I spend a lot of my time in Cornwall. I don't consider myself 'cornish' but it's definitely more a home than anywhere else. The beach is like a familiar friend; I know every cave and cliff walk; I can tell you what rock-fall is new, every different tideline or where a sandbank used to be. As a child I was dragged round on a surfboard through each little puddle, as a teenager I jumped off nearly every rock-face. It's private, small, England's undiscovered treasure, and I fully intend to visit it's beach every year of my life. Walking on the cliffs, I feel closer to God than I do anywhere else in the world; watching the sea is like watching Him breath. The landscape is incredible. I struggle to NOT believe when I'm stood there, cold toes, wind on face, inside the world. But what is really beautiful about it, is what it doesn't have. There is no internet, and almost no signal. When we escape to Cornwall it's like we burrow beneath the world and lay there in hiding for a few weeks. Looking back I don't know what I would have done without that space to run to. It's like a pocket of air. It's family too. Tradition. It's the old and new mingled together; I sleep in a bed I've slept in since I was five, in a room that still has the glow-in-the-dark stars stuck up on the ceiling. Yet at the same time I'm living in the present, making new memories inside the walls that hold my past. Cornwall is definitely a home like no other; and a great spot for some photography too......

Who are you?

I recently re-wrote the summary of myself over at The TeaHouse. And decided to post it on here, because as I was writing it got a little bit (a teensy bit) philosophical...! And I thought you all should hear what I have to say about defining yourself...

Who am I?

It's something I, and every other person who has ever been a teenager, has been trying to work out for a good while now. Who actually are we? And I've worked out that most of us take our identity from the things we DO. For example;

A social-bee defines him/herself by the amount of friends they have.

A work-a-holic defines him/herself by how good they are at their job.

A religious person defines him/herself by how 'good' they can make themselves.

If you fall into either one of these categories, or even another one, then you are in danger. Placing who you are on what you do is like balancing a priceless and fragile ornament on a tower of matchsticks. It's a silly thing to do, as I have learnt only too well. Because it will definitely come tumbling down at one point or another. The moment you loose a friend, fail at work, do something bad- you are thrown into crisis and have to desperately search for something, anyhting to regain your sense of self-worth and piece yourself back together. We've all been there, haven't we? So it's a dangerous question, but a vital one:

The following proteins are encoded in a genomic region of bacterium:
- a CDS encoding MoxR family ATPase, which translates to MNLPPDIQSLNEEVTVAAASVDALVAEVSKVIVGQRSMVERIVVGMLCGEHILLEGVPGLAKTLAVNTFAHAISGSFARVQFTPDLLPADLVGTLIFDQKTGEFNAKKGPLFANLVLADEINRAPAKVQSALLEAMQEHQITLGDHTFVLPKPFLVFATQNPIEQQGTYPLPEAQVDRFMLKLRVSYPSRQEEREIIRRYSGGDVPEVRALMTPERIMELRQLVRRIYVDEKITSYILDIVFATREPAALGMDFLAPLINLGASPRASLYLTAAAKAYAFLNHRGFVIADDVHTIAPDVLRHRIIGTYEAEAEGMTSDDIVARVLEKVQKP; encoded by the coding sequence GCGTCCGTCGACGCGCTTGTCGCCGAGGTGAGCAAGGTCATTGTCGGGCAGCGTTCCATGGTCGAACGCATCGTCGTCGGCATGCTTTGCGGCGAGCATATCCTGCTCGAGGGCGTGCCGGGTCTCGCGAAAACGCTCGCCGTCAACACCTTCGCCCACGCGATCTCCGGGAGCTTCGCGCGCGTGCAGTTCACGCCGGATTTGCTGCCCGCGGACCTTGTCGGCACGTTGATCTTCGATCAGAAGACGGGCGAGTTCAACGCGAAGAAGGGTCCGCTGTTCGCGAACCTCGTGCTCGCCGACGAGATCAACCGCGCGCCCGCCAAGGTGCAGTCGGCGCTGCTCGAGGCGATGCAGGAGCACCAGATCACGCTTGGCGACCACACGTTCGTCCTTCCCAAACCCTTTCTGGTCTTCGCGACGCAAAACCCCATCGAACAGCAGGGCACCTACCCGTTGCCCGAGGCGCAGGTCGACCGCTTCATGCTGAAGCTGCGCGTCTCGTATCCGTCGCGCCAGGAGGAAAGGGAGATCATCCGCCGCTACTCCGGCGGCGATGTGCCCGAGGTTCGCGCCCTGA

Who am I?

I think what christians have discovered, and myself among them, is something wonderful. We acknowledge that we WILL do bad things, we WILL mess up at work and in relationships. We know that the tower will crumble and we can't draw our identity from something that keeps on smashing, keeps on letting us down. It's ultimately self-destructive. But so is gaining your identity from the fact that you will always fail, which is what happens eventually to a lot of people: Who am I? I am a failure, I am a failure, I am a failure. NO. Christians defy this. They define themselves like this:

I am a failure, but God has redeemed me.

God has made me whole. God has picked me up and put me on my feet.

I am who I am because He is who He is.

And there's the truth of it.

I can go around and live my life; working hard because he wants me to, making relationships to show just a little bit of that love which he gives me, trying to be 'good' not for my own sake, but for his. I can live my life BETTER, and TO THE FULL because of God's love for me. If I lose a friend, mess up at work, do something bad; I can take it back to the cross. I can know that I am defined by God's love. And God's love is something that will never change; it is as constant as day and night and THAT is what I base my identity on. So in whatever situation, whether I'm friendless, penniless, sinful, alone, hated, segregated, I can always always say:

Who am I?

I am Milla, loved by God.

(Cheesey. But it packs a punch eh?)